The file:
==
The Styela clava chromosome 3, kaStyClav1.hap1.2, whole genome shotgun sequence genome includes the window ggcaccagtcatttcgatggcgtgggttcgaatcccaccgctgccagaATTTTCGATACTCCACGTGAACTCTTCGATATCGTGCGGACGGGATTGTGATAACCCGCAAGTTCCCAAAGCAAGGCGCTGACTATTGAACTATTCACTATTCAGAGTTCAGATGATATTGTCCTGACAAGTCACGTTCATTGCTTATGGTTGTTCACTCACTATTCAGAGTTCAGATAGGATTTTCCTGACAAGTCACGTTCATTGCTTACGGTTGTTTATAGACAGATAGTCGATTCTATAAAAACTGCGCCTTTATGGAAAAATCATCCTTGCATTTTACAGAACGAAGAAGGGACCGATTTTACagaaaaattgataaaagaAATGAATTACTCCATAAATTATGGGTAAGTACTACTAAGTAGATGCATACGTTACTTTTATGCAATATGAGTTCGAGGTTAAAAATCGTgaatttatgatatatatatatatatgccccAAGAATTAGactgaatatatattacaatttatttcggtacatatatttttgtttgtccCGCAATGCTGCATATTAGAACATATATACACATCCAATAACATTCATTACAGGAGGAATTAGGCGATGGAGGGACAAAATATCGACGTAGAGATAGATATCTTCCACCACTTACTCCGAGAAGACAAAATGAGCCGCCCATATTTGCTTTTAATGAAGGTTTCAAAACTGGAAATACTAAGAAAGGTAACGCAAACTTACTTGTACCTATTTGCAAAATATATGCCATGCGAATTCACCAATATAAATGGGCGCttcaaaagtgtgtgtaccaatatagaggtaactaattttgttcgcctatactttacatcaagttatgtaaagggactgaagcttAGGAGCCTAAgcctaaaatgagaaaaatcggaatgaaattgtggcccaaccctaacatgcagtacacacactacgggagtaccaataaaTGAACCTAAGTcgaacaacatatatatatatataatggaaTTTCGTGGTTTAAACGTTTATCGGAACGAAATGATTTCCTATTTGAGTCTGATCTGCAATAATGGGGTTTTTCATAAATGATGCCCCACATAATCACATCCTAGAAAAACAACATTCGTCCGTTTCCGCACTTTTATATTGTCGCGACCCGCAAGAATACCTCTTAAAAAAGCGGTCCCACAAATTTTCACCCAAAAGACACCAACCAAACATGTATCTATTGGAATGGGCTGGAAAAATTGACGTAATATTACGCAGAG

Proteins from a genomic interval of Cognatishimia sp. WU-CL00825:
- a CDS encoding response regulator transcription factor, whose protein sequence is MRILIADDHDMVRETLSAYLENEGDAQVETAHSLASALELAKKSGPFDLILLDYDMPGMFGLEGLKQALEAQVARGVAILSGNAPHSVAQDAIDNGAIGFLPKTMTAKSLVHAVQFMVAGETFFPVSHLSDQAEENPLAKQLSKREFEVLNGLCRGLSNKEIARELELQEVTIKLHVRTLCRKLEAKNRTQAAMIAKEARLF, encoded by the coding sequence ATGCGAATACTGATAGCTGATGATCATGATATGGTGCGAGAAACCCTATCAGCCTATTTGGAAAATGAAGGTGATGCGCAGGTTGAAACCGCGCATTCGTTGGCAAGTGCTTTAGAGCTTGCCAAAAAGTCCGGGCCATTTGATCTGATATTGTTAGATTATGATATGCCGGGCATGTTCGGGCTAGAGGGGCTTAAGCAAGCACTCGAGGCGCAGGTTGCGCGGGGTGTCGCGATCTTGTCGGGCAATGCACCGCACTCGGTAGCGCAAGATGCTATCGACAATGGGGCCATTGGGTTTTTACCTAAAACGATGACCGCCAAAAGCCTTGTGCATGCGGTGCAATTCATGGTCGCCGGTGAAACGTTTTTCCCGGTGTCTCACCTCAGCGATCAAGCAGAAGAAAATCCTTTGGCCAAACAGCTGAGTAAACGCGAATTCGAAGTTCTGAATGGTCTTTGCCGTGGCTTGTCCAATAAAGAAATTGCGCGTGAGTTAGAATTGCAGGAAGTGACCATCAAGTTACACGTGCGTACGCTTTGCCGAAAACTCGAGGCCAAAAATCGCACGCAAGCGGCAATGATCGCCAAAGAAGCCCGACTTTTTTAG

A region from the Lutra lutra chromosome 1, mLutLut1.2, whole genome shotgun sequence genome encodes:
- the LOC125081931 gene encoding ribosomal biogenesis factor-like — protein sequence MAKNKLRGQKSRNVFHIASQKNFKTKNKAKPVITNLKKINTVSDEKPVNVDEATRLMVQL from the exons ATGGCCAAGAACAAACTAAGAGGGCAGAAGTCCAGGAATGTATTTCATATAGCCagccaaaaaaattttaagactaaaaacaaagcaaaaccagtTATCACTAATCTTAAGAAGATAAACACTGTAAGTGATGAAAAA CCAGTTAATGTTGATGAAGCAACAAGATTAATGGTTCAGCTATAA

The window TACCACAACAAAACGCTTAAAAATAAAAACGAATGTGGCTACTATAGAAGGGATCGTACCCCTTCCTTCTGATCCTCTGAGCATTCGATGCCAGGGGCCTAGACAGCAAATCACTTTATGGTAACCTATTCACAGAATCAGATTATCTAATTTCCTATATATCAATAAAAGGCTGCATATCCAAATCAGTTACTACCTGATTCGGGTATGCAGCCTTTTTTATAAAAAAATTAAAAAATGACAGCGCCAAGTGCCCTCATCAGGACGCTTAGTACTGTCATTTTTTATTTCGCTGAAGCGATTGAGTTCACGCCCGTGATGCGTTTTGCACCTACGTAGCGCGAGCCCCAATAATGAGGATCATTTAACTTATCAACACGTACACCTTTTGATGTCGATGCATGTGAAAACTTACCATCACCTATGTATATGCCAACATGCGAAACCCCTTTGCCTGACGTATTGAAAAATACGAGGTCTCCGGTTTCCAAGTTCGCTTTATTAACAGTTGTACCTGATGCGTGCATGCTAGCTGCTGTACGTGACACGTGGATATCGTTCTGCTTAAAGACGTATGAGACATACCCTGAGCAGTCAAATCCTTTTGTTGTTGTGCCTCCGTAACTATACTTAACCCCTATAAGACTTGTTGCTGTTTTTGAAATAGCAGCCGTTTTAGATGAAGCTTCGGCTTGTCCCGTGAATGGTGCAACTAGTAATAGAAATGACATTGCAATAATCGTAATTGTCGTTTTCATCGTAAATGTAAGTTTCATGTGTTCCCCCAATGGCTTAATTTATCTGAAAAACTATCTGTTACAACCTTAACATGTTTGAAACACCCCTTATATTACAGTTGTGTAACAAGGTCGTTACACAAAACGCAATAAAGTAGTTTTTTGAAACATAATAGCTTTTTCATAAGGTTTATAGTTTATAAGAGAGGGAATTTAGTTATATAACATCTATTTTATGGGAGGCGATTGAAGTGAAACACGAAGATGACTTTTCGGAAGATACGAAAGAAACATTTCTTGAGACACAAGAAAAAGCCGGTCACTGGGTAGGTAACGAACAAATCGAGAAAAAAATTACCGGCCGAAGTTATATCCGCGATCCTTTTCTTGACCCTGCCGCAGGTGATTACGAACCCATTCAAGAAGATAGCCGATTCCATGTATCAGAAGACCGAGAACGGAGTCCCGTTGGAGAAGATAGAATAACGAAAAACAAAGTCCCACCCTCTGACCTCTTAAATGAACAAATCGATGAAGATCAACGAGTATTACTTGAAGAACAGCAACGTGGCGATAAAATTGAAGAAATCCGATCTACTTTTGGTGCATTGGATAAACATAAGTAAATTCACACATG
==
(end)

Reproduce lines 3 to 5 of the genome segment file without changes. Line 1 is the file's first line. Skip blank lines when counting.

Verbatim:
- a CDS encoding response regulator transcription factor, whose protein sequence is MRILIADDHDMVRETLSAYLENEGDAQVETAHSLASALELAKKSGPFDLILLDYDMPGMFGLEGLKQALEAQVARGVAILSGNAPHSVAQDAIDNGAIGFLPKTMTAKSLVHAVQFMVAGETFFPVSHLSDQAEENPLAKQLSKREFEVLNGLCRGLSNKEIARELELQEVTIKLHVRTLCRKLEAKNRTQAAMIAKEARLF, encoded by the coding sequence ATGCGAATACTGATAGCTGATGATCATGATATGGTGCGAGAAACCCTATCAGCCTATTTGGAAAATGAAGGTGATGCGCAGGTTGAAACCGCGCATTCGTTGGCAAGTGCTTTAGAGCTTGCCAAAAAGTCCGGGCCATTTGATCTGATATTGTTAGATTATGATATGCCGGGCATGTTCGGGCTAGAGGGGCTTAAGCAAGCACTCGAGGCGCAGGTTGCGCGGGGTGTCGCGATCTTGTCGGGCAATGCACCGCACTCGGTAGCGCAAGATGCTATCGACAATGGGGCCATTGGGTTTTTACCTAAAACGATGACCGCCAAAAGCCTTGTGCATGCGGTGCAATTCATGGTCGCCGGTGAAACGTTTTTCCCGGTGTCTCACCTCAGCGATCAAGCAGAAGAAAATCCTTTGGCCAAACAGCTGAGTAAACGCGAATTCGAAGTTCTGAATGGTCTTTGCCGTGGCTTGTCCAATAAAGAAATTGCGCGTGAGTTAGAATTGCAGGAAGTGACCATCAAGTTACACGTGCGTACGCTTTGCCGAAAACTCGAGGCCAAAAATCGCACGCAAGCGGCAATGATCGCCAAAGAAGCCCGACTTTTTTAG

A region from the Lutra lutra chromosome 1, mLutLut1.2, whole genome shotgun sequence genome encodes:
- the LOC125081931 gene encoding ribosomal biogenesis factor-like — protein sequence MAKNKLRGQKSRNVFHIASQKNFKTKNKAKPVITNLKKINTVSDEKPVNVDEATRLMVQL from the exons ATGGCCAAGAACAAACTAAGAGGGCAGAAGTCCAGGAATGTATTTCATATAGCCagccaaaaaaattttaagactaaaaacaaagcaaaaccagtTATCACTAATCTTAAGAAGATAAACACTGTAAGTGATGAAAAA CCAGTTAATGTTGATGAAGCAACAAGATTAATGGTTCAGCTATAA